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What Causes Colon Cancer?

May 5, 2021

What Causes Colon Cancer?

What is an adenoma?

by Jamal Ross

While there are several lifestyle factors that play a role in the genesis of colon cancer, there are a series of stepwise genetic mutations that lead to this disease. Generally speaking, colon cancer develops over a long period of time. Most times we can catch colon cancer before it develops with various screening measures, including a colonoscopy. Let’s find out why colon cancer takes so long to develop and how we can use this to our advantage.

Colon cancer develops when the chromosomes in the cells that make up our colon lining become unstable. A chromosome contains the genetic material of our bodies. In fact, our DNA is densely packed and folded into a structure called a chromosome. With colon cancer, the cells of our intestinal lining can lose a portion of or a complete copy of a chromosome. Approximately 85% of all colon cancers are due to an instability in the DNA, or chromosomes, that make up our colon lining. (1) Many genetic mutations need to occur in a stepwise fashion over time for colon cancer to develop. When these mutations build up over time, a small section of our normal colon lining can turn into an adenoma. Once an adenoma develops, colon cancer is in its infancy. Therefore, this term adenoma is very important. Let’s find out what it means.

An adenoma can be thought of as the “middle-man” in the development of colon cancer. Adenomas can turn into cancer within 7 – 10 years. The goal of colonoscopy is to detect adenomas and remove them before they become cancer. Remember, up to half of men and women will have adenomas found on colonoscopy. Therefore, adenomas are very common.  Yet, only about 5% of adenomas will turn into cancer over time. (2) The most effective way to treat colon cancer is to prevent this disease with the removal of adenomas. We should not wait until cancer has developed. At which time, surgery and chemotherapy are our only options. This is where an ounce of prevention is worth a pound of cure.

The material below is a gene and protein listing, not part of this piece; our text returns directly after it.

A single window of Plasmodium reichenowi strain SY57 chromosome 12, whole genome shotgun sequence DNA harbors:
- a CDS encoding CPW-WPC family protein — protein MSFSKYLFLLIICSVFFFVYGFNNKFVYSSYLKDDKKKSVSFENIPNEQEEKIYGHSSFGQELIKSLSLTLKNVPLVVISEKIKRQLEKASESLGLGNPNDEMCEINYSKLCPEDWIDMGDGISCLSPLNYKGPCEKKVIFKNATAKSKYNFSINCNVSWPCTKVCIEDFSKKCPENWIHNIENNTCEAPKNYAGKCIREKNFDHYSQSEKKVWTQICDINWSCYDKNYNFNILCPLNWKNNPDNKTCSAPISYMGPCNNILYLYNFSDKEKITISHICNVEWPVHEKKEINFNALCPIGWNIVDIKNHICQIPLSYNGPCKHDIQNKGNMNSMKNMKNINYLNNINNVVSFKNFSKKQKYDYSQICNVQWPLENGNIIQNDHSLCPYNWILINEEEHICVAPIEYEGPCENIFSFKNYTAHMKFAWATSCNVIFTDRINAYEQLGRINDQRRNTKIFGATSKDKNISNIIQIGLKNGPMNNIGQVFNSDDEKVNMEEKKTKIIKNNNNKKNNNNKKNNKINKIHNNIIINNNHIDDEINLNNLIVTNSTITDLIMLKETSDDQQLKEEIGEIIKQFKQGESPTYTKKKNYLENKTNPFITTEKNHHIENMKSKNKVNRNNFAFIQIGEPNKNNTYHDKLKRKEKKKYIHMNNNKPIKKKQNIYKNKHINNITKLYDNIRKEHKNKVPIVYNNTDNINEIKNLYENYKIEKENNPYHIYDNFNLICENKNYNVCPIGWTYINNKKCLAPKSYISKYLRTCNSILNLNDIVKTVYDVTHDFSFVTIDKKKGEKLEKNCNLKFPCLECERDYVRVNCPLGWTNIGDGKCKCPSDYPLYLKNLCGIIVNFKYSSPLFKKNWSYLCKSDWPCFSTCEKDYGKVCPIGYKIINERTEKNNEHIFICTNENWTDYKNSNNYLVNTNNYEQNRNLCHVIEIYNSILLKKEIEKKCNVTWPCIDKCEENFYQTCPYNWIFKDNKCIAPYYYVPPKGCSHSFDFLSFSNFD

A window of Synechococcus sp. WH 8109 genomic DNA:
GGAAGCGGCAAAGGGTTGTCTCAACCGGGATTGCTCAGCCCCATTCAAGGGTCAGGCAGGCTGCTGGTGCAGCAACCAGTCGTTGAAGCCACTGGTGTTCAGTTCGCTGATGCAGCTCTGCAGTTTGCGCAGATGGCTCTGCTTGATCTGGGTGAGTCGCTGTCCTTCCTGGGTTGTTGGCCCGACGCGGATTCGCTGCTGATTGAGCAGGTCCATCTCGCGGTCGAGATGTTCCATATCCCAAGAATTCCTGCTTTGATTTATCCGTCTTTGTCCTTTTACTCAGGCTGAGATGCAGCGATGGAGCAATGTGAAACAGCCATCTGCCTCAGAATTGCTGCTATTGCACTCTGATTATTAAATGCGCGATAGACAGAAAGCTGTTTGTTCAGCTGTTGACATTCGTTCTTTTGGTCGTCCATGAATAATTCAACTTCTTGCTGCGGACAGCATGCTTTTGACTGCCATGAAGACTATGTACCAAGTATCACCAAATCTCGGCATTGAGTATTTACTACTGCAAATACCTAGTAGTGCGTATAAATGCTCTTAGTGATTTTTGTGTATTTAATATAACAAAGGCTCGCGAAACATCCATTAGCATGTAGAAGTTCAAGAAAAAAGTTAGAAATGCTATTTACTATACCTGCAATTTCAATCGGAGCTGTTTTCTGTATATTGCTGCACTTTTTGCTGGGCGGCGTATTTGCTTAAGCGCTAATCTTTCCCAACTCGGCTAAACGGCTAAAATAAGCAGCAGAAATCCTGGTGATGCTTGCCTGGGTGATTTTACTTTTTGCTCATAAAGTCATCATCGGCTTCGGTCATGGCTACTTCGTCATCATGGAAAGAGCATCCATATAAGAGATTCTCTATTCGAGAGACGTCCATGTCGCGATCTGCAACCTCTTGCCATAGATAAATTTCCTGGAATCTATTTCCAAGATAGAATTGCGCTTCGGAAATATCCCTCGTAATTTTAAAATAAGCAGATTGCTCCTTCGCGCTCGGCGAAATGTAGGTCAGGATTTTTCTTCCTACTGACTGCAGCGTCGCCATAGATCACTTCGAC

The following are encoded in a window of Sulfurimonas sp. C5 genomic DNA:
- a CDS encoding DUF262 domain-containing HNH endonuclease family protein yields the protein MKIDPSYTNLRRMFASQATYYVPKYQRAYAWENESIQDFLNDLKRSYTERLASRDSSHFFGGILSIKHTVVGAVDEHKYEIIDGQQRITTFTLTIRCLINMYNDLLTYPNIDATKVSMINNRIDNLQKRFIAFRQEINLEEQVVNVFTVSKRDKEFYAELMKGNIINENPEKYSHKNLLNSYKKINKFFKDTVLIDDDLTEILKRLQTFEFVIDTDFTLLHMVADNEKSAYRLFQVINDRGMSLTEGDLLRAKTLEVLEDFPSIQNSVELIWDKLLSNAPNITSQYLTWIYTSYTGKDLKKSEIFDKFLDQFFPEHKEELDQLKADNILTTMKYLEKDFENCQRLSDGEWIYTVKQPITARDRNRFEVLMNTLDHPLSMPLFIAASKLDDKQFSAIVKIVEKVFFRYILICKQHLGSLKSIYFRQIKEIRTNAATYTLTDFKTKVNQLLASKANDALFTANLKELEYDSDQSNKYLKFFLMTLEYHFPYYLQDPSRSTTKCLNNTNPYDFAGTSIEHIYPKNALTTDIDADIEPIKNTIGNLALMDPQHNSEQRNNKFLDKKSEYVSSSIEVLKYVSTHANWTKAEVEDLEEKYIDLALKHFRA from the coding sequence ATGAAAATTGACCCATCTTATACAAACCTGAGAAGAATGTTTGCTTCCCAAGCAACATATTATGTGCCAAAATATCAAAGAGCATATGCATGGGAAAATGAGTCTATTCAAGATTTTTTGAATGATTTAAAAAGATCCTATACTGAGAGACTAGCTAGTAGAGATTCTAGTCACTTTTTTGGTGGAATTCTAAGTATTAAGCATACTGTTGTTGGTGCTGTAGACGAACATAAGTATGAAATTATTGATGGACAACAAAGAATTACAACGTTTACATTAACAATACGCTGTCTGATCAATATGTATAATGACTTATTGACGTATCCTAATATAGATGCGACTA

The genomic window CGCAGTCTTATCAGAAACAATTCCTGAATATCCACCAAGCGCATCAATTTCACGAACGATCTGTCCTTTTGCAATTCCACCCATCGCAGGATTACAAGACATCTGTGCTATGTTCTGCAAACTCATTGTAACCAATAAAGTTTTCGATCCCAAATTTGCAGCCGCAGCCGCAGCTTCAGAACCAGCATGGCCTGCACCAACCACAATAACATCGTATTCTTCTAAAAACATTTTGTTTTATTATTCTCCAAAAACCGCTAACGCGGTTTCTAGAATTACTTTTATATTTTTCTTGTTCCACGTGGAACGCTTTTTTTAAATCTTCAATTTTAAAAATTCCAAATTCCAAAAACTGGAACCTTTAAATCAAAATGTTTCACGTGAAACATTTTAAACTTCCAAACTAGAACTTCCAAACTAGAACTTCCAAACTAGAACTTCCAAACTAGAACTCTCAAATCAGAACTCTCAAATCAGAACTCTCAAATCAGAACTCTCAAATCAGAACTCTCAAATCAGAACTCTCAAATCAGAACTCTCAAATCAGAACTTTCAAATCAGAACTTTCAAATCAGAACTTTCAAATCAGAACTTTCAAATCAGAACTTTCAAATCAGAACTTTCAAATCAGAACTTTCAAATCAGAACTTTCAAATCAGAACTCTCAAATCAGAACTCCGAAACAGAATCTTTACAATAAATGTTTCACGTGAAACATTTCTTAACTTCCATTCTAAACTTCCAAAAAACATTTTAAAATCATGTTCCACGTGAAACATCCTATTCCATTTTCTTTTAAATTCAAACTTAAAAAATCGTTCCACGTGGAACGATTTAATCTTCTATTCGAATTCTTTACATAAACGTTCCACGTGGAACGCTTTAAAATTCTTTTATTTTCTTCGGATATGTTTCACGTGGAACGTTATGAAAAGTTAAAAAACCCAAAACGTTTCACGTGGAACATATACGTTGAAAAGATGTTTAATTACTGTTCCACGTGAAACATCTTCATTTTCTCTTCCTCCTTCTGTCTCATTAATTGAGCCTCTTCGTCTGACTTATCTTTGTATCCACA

When we look at the development of colon, we know that there are a series of mutations that need to take place before an adenoma is develop. An adenoma can be seen as the birth of colon cancer. In 7-10 years, this adenoma will grow up to become cancer. With more time, colon cancer will mature to spread throughout the body. Remember, although a small percentage of adenomas will turn into cancer, adenomas are so common that this small number adds up over time. As a result, colon cancer has become more frequent that we realize. Defeat colon cancer in its infancy with a colonoscopy and removal of adenomas. Do not wait until disease has become fully grown and mature. Use the wisdom of prevention to your advantage.

REFERENCES 1. In Alguire, P. C., & American College of Physicians, (2018). MKSAP 18: Medical knowledge self-assessment program. 2. Heitman SJ, Ronksley PE, Hilsden RJ, Manns BJ, Rostom A, Hemmelgarn BR. Prevalence of adenomas and colorectal cancer in average risk individuals: a systematic review and meta-analysis. Clin Gastroenterol Hepatol. 2009 Dec;7(12):1272-8.

Jamal Ross

Dr. Jamal Ross is an internist and pediatrician who possesses a passion for prayer and preventative medicine. He has worked in the fields of primary care and hospital medicine.

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